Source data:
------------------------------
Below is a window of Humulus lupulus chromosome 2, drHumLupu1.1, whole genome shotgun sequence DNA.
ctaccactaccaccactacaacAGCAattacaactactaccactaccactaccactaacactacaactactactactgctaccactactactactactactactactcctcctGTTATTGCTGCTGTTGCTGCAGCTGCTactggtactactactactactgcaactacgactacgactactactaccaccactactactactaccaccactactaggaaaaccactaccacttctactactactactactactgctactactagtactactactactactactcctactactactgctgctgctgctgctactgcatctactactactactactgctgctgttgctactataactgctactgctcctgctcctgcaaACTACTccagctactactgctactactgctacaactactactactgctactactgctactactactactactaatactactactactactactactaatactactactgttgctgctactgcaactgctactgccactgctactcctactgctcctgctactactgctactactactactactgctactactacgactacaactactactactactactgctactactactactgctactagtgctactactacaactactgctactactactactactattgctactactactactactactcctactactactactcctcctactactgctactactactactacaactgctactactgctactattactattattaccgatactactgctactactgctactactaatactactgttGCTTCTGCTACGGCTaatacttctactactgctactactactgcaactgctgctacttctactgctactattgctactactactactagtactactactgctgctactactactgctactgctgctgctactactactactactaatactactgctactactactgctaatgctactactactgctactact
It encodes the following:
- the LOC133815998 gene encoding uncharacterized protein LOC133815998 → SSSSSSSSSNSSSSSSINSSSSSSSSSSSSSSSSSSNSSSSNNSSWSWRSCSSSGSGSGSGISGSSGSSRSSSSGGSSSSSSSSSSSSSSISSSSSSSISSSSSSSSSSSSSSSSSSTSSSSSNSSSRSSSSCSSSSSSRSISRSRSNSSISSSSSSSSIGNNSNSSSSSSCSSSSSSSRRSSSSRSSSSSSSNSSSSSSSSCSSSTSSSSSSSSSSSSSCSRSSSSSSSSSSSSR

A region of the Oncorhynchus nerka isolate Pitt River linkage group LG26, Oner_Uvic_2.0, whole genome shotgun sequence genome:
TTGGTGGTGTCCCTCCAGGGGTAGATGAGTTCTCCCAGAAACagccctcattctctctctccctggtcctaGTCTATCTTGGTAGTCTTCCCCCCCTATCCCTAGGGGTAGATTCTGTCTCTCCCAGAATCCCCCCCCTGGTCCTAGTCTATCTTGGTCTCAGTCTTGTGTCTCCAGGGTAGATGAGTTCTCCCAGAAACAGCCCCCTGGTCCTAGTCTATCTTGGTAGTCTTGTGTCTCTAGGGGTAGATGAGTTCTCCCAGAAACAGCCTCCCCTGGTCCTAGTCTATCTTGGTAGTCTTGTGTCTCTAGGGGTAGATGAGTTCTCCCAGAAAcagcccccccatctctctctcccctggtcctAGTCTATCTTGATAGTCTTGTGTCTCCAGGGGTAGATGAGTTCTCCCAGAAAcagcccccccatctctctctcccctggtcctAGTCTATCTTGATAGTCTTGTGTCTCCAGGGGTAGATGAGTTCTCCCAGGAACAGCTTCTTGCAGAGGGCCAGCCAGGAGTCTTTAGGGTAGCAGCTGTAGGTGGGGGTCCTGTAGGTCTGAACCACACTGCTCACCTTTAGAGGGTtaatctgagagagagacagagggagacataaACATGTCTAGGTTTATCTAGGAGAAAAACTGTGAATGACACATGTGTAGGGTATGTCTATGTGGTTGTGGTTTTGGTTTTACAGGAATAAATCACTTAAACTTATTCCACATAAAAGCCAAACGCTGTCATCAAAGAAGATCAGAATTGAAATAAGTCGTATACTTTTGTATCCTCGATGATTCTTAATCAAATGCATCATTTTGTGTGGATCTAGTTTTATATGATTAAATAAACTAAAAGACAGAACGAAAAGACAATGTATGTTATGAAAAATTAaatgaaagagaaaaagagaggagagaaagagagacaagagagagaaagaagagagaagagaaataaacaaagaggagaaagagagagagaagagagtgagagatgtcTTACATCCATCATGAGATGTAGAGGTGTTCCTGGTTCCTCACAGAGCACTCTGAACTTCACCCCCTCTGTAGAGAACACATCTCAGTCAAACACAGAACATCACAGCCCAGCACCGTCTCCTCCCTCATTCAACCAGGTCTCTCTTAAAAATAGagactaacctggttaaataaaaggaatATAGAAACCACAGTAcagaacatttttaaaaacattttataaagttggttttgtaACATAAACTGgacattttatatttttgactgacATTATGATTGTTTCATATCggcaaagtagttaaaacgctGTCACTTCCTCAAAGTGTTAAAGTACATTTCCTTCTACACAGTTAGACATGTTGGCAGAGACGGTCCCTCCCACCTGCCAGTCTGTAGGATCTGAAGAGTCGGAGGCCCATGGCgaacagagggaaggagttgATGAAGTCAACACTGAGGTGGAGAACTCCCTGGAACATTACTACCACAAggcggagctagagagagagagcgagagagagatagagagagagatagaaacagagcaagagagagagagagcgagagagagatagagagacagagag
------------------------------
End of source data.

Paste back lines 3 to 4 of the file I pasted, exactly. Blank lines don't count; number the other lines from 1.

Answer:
It encodes the following:
- the LOC133815998 gene encoding uncharacterized protein LOC133815998 → SSSSSSSSSNSSSSSSINSSSSSSSSSSSSSSSSSSNSSSSNNSSWSWRSCSSSGSGSGSGISGSSGSSRSSSSGGSSSSSSSSSSSSSSISSSSSSSISSSSSSSSSSSSSSSSSSTSSSSSNSSSRSSSSCSSSSSSRSISRSRSNSSISSSSSSSSIGNNSNSSSSSSCSSSSSSSRRSSSSRSSSSSSSNSSSSSSSSCSSSTSSSSSSSSSSSSSCSRSSSSSSSSSSSSR